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Consultation at Hopkins

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marywest45

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As you may recall from my previous posts I was recently given a probable ALS diagnosis by a neuromuscular specialist at Sinai (MD) and later confirmed by doctor at Hopkins.
My visit to Hopkins was rather short; I was given my diagnosis (largely based on my EMG) and was told to come back for ALS clinic visit in October.
I know that I'm probably going thru denial, but was wondering if you ever heard of patients being misdiagnosed at Hopkins.
I have so many questions that I didn't have a chance to ask during my visit to Hopkins. I called Sinai neurologist, but they directed me back to Hopkins.
I was told at Hopkins that I have an axial onset ALS; I can't find much information on that. it's plenty of info on limb and bulbar, but no info on axial.
I would appreciate any info on axial or any direction where to look for such info.
Deeply thankful, Mary
 

hopingforthebest

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Hopkins

Dear Mary

I took my husband to Hopkins as a second opinion and he was there from 7 a.m. to 7 p.m. for testing and an EMG was done. They were very kind and indeed confirmed that ALS was the diagnosis. They offered to be his Clinic for ALS but we were traveling from NJ and the PENN clinic was much closer.

The doctor that did George's testing at Hopkins was Dr. Vinay Chaudry, as he was head of the Multifocial Motor Neuropathy clinic. We had hoped for MMN instead of ALS.

Wishing you the best.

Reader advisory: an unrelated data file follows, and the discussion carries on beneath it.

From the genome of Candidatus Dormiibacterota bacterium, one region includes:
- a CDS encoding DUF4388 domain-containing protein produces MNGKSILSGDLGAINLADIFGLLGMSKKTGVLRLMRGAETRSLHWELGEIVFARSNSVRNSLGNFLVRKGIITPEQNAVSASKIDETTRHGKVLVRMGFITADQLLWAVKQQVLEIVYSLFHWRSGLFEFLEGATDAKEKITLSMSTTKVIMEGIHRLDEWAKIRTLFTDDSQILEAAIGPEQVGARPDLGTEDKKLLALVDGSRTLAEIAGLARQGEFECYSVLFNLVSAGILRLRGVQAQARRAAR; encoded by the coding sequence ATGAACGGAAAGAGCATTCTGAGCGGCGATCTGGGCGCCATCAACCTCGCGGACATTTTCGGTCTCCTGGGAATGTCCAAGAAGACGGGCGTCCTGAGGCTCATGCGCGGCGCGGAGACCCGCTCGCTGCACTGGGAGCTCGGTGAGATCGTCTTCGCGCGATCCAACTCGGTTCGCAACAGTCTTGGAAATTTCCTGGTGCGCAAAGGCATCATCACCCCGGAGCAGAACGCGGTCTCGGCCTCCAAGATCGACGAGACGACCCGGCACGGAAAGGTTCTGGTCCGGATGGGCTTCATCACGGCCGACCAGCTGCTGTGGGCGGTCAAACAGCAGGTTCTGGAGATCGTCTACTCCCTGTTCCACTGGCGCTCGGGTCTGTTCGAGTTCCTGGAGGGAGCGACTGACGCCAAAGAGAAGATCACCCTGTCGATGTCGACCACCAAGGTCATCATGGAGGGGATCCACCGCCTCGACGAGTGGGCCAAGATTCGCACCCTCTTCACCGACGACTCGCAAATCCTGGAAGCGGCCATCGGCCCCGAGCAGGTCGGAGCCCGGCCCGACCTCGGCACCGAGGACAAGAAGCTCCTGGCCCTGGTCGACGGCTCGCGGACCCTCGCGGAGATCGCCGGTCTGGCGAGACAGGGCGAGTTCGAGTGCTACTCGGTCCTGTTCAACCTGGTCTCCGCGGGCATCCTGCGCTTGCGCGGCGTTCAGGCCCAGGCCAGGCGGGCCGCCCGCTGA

Patty
 

Zaphoon

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From what I can gather, axial onset ALS deals with muscles in the trunk of the body, like back and chest muscles. This would make sense in that it differentiates it from bulbar and limb onset. Naturally, it only leaves "trunk" onset.

Anyone else with other thoughts?

Have you been experiencing respiratory trouble?

Zaphoon
 
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marywest45

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Patty, Kim, Thank you very much for your replies.
Kim, I'm having shortness of breath walking and laying down, but my FVC is 94% , same as it was last year.
Also, a lot of excessive saliva.
Mary.
 

Zaphoon

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That shortness of breath while laying down has got to be a bummer! Your FVC looks really good, though. How do you handle breathing while trying to sleep?

Kim
 

rose

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Mary,

Hopkins is the best place to go when you find yourself with a rare presentation of an already uncommon disease. I too was diagnosed at Hopkins, still doubt it, but not their competence, more just happier living in denial I guess. As time passes, if you give them any reason to revisit other possible causes, they will.

The staff at the clinic are wonderful, and they will be able to answer some of the questions you have. Once they become familiar with your situation, there will probably be more in depth respiratory testing done.

Bipap would help you with breathing when lying down, but it may be a little tricky getting insurance to cover bipap while your readings are so high, however, there could be ways around it. If you participated in a sleep study, and it showed that you either have obstructive apnea, or your oxygen drops off while at rest, then your insurance would pay. You might still have to "fail" a cpap trial, but it still could be the road to take getting to the bipap and help with nightime breathing.

Erica, who is a forum member, I believe is also axial onset, and had diagnosis confirmed at Hopkins. Hopefully she will see you post.
 

hopingforcure

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It seem'so odd you havev axial onset yet such a good breathing number? 94% is a really good number. Did I understand you correctly?
 

Erica

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Hi Mary, Welcome to the Forum.
I was recently seen at Hopkins for 2nd opinion and they confirmed my diagnosis of ALS.
I started with pain and later developed atrophy in the R shoulder and upper arm.
Now have problems with R shoulder and jaw muscles.
I was told at Hopkins that I've an axial onset.
I was recently fitted for BIPAP; so far having trouble with getting used to.
Feel free to ask questions, Erica.
 
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